When grandparents step in for childcare, they tend to assist with the same practices that they used when they were parents. A recent research shows that, although they mean well, they may be putting their grandchildren at serious risk.

According to a study that was recently presented at the 2017 Pediatric Academics Societies meeting, many grandparents are not adhering to new guidelines for childcare, opting to continue with the routines that brought their own children into adulthood.


“We shouldn’t assume that just because they raised a child before, they’re experts,” commented Dr. Andrew Adesman, chief of developmental and behavioral pediatrics at Cohen Children’s Medical Center in New York and lead author of the study, in an interview with CNN. “Many thought that an ice bat can bring down a very high fever. Sure, it might sound logical, but it’s dangerous to ever put a child into cold water, because you can drop down the body temperature too much.”

Although parenting practices and guidelines have changed over the past three decades; many grandparents, who are vastly becoming primary caretakers of their grandchildren are subscribing to techniques, tactics, and basic care routines that are outdated and based on myth rather than fact.

Adesman’s study involved 636 US participants that responded to a questionnaire that centered on basic twenty-first century childcare techniques. A quarter of the respondents did not know that infants should be placed on their backs to sleep, in an effort to decrease the risk factor of SIDS (Sudden Infant Death Syndrome); sixty-eight percent of respondents didn’t know that scrapes and cuts heal better while covered with a bandage; however, almost all did know that butter should not be applied to minor burns.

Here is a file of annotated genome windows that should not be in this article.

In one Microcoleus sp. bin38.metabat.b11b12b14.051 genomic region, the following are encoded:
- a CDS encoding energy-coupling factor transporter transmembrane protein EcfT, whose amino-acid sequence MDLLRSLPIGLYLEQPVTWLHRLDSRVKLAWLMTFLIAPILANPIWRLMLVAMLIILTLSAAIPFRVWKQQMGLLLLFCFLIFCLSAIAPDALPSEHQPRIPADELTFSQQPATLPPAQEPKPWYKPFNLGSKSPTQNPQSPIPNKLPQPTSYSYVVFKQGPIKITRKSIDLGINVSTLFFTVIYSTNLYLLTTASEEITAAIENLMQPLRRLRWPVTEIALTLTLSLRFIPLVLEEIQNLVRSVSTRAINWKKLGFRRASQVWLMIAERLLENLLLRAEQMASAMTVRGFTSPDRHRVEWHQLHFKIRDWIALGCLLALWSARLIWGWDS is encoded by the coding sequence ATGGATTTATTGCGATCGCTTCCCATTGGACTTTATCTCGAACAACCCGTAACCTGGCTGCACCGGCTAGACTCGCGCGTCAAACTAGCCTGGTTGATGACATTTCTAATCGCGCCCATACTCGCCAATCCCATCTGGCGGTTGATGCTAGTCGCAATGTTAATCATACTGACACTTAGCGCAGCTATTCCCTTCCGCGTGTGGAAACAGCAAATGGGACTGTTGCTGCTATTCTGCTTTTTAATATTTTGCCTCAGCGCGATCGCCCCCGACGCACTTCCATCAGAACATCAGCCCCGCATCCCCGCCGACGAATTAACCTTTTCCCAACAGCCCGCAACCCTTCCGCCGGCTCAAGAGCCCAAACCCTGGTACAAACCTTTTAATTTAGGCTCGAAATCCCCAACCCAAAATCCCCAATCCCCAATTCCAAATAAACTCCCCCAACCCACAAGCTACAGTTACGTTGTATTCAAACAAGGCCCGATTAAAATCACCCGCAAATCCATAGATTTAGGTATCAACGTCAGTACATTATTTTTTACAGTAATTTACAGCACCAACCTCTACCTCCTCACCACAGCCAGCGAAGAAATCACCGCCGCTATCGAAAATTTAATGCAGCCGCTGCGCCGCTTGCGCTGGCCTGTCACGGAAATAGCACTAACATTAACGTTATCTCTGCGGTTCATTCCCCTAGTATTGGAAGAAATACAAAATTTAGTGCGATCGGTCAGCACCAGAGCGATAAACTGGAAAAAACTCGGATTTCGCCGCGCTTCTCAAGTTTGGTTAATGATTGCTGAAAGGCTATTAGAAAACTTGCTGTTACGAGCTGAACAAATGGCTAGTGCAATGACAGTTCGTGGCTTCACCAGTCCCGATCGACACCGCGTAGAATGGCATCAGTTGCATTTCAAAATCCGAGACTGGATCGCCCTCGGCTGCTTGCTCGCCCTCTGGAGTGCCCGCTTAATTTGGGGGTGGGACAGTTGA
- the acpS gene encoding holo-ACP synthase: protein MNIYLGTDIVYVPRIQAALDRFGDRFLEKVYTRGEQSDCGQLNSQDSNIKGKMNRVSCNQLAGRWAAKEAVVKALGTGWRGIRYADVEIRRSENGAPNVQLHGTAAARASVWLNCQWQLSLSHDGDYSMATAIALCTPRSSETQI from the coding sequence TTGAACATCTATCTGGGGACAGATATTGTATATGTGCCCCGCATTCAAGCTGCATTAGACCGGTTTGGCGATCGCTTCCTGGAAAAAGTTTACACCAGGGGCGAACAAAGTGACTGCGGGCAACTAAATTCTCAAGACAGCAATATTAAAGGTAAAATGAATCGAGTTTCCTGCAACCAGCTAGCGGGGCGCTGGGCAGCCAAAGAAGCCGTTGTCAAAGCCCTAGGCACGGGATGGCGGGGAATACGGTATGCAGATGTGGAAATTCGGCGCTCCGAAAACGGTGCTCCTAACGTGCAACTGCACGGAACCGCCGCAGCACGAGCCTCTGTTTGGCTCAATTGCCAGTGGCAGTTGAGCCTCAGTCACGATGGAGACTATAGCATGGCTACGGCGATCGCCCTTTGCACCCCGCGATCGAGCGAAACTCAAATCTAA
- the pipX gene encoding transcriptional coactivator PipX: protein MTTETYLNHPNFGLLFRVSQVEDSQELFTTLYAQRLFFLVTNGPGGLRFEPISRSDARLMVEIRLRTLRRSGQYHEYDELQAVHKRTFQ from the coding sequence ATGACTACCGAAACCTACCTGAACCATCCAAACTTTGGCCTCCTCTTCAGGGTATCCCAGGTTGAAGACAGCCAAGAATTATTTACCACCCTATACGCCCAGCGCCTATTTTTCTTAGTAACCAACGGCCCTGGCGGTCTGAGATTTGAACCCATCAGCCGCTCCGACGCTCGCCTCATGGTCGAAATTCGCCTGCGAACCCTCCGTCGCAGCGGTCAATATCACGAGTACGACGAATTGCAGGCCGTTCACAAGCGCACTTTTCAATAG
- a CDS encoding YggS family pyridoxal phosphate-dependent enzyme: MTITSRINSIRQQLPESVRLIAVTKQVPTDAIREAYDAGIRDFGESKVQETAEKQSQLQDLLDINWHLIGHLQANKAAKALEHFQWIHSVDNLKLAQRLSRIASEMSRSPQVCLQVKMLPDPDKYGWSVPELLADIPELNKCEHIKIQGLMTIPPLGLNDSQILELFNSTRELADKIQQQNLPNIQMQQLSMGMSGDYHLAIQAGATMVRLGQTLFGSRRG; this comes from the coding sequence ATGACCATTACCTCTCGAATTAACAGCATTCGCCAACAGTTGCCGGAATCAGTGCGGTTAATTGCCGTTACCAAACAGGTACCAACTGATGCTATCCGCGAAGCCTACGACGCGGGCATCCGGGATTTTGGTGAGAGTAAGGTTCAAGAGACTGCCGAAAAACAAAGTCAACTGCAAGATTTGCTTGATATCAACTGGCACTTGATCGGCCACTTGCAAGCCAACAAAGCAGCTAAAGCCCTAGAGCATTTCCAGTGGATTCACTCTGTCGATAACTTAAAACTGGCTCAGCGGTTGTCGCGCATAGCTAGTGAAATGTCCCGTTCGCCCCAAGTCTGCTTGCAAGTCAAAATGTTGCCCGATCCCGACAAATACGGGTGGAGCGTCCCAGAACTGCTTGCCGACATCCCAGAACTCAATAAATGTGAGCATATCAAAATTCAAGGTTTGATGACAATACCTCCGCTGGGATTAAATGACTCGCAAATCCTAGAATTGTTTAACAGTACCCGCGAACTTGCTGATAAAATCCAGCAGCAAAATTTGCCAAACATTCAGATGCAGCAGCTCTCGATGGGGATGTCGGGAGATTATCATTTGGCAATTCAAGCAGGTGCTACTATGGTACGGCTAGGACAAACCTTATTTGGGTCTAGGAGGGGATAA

Even though it may seem as if not much has not changed within a generation or so, it has, and Adesman recommends that grandparents brush up on their child safety information just as parents do.

Dr. Tanya Altmann, a California pediatrician, commented on the study and said, “[this is] a wake-up call,” stating that doctors should ensure that both parent and grandparents are adequately educated and ready when it comes to child safety.

What do you think? Sound off! We want to hear from you. For tips on child safety, visit The American Academy of Pediatrics’ Healthy Children site, which has offerings and information for all ages.

Tiffany Silva

Tiffany Silva

Writer and Editor

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